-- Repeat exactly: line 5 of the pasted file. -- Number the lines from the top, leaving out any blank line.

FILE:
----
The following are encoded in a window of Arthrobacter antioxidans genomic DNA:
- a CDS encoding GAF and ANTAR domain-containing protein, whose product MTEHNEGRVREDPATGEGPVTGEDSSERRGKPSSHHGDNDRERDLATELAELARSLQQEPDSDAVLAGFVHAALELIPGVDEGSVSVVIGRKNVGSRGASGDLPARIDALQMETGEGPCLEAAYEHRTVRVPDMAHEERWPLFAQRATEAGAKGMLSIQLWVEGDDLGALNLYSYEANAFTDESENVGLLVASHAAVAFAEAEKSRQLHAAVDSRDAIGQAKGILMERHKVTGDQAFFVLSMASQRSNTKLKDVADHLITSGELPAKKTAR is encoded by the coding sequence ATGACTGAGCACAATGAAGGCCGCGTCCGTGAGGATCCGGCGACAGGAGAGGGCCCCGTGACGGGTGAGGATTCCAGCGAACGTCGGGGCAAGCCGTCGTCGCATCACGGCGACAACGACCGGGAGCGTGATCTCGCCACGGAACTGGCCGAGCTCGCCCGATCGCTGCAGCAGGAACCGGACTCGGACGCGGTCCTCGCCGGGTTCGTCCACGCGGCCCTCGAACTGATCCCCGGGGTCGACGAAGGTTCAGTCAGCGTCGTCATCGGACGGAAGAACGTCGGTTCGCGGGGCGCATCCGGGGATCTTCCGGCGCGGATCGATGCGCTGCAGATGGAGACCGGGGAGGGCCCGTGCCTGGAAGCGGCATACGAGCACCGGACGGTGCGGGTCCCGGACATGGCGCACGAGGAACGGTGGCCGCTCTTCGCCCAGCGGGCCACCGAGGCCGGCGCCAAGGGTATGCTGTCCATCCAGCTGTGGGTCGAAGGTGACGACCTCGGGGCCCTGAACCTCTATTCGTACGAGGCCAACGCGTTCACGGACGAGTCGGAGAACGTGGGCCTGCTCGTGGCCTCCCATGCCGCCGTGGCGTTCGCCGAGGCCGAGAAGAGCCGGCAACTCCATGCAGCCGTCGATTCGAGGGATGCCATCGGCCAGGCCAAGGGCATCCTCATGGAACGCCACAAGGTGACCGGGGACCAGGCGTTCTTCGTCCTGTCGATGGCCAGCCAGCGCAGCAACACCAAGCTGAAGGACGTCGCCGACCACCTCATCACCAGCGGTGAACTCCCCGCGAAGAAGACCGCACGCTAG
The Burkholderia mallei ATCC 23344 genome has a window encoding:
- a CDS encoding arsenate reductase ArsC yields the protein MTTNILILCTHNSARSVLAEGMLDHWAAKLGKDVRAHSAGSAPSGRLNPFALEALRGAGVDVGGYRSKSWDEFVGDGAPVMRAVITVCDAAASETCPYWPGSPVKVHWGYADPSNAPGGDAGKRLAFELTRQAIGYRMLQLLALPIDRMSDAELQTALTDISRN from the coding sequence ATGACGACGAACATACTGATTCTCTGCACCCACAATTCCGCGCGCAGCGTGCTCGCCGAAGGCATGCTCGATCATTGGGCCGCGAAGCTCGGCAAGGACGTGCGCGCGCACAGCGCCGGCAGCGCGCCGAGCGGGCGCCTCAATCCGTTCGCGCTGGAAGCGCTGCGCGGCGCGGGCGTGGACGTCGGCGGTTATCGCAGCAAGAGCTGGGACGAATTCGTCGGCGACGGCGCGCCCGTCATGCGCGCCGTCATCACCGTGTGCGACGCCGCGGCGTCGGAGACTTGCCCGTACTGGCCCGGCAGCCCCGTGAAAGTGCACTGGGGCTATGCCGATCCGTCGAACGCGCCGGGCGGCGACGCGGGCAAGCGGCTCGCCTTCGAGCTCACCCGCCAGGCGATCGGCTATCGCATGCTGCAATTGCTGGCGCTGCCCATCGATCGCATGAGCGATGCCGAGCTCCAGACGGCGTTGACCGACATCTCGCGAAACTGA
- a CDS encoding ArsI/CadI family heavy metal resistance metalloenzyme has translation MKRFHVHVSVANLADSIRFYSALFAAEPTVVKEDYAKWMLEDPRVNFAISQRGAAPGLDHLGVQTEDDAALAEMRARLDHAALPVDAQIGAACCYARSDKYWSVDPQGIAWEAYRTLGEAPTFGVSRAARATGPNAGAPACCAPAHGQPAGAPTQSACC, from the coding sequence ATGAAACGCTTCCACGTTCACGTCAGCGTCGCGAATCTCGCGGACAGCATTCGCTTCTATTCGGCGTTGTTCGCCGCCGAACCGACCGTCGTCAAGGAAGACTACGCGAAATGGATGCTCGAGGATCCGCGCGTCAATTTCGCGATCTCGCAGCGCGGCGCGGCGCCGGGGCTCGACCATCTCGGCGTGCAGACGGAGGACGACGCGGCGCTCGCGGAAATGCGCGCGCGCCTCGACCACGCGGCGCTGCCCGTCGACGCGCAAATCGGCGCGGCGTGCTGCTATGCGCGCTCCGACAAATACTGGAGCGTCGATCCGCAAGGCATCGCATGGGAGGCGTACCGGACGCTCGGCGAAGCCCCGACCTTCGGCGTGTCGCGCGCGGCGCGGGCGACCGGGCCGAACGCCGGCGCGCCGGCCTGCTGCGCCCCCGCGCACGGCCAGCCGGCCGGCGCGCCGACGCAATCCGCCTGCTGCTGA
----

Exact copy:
- a CDS encoding ArsI/CadI family heavy metal resistance metalloenzyme has translation MKRFHVHVSVANLADSIRFYSALFAAEPTVVKEDYAKWMLEDPRVNFAISQRGAAPGLDHLGVQTEDDAALAEMRARLDHAALPVDAQIGAACCYARSDKYWSVDPQGIAWEAYRTLGEAPTFGVSRAARATGPNAGAPACCAPAHGQPAGAPTQSACC, from the coding sequence ATGAAACGCTTCCACGTTCACGTCAGCGTCGCGAATCTCGCGGACAGCATTCGCTTCTATTCGGCGTTGTTCGCCGCCGAACCGACCGTCGTCAAGGAAGACTACGCGAAATGGATGCTCGAGGATCCGCGCGTCAATTTCGCGATCTCGCAGCGCGGCGCGGCGCCGGGGCTCGACCATCTCGGCGTGCAGACGGAGGACGACGCGGCGCTCGCGGAAATGCGCGCGCGCCTCGACCACGCGGCGCTGCCCGTCGACGCGCAAATCGGCGCGGCGTGCTGCTATGCGCGCTCCGACAAATACTGGAGCGTCGATCCGCAAGGCATCGCATGGGAGGCGTACCGGACGCTCGGCGAAGCCCCGACCTTCGGCGTGTCGCGCGCGGCGCGGGCGACCGGGCCGAACGCCGGCGCGCCGGCCTGCTGCGCCCCCGCGCACGGCCAGCCGGCCGGCGCGCCGACGCAATCCGCCTGCTGCTGA